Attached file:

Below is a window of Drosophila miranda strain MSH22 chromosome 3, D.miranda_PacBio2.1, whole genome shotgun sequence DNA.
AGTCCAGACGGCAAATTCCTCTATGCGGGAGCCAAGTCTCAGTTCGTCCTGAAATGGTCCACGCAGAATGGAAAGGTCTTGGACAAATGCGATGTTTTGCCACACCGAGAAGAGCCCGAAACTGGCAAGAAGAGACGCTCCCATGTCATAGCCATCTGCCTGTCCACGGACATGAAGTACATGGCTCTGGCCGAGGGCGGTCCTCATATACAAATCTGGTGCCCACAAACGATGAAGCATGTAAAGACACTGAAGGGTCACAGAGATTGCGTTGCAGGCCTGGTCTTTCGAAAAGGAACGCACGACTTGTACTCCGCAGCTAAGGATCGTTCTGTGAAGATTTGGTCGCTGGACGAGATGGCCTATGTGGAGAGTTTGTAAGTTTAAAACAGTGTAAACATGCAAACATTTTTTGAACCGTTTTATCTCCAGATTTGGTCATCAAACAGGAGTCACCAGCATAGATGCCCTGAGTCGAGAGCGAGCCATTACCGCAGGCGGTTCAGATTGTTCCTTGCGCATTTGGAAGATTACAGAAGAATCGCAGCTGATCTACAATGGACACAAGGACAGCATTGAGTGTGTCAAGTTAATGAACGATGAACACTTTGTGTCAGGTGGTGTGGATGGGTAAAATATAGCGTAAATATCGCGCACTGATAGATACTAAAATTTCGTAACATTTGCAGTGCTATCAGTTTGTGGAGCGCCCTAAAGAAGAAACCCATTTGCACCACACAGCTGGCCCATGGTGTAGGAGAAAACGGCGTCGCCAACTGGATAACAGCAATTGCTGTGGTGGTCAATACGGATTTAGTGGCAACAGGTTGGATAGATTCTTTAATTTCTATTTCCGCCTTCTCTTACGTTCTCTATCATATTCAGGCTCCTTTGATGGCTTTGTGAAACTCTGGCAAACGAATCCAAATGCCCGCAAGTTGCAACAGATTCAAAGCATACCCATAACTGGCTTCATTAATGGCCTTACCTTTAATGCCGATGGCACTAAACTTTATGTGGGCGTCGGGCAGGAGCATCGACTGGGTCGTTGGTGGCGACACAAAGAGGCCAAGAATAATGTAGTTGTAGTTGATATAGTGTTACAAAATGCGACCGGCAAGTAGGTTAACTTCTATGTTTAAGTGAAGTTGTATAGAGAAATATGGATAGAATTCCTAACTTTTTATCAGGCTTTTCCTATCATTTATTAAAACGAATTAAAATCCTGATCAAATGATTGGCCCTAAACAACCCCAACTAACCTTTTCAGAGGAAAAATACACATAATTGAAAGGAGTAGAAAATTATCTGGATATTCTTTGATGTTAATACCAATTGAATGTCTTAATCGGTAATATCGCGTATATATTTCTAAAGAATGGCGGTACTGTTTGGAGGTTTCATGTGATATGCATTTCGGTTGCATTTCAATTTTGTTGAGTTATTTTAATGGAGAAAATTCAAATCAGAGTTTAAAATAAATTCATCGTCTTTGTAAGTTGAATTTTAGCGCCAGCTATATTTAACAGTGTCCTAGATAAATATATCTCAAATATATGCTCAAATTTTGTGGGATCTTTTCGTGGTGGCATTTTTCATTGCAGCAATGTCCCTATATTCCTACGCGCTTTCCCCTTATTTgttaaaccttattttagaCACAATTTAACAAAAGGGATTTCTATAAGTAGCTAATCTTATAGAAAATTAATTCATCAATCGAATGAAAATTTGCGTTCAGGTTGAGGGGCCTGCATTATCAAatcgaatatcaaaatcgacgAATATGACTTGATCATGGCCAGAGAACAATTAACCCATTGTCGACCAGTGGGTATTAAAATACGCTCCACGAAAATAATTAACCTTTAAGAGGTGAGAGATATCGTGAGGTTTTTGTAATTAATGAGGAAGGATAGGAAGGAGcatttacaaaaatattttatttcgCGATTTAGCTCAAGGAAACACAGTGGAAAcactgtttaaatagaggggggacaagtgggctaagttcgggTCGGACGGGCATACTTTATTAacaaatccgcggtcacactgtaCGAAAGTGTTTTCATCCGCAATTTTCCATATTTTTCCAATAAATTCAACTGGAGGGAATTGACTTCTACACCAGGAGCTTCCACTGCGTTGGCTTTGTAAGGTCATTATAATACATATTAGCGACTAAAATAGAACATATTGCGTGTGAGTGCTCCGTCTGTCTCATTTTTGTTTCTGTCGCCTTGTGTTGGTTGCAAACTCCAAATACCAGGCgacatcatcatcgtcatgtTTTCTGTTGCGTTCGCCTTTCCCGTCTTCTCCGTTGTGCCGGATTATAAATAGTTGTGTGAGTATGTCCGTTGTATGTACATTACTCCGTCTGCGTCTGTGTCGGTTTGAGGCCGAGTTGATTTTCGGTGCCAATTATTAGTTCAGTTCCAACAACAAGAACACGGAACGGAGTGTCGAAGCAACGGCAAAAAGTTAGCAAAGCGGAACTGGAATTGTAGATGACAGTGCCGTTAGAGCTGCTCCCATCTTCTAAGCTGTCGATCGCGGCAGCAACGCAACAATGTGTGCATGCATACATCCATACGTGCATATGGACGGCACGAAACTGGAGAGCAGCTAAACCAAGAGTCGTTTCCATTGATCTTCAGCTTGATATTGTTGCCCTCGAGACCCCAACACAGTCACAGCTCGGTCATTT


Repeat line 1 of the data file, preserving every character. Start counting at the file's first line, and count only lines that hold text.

Below is a window of Drosophila miranda strain MSH22 chromosome 3, D.miranda_PacBio2.1, whole genome shotgun sequence DNA.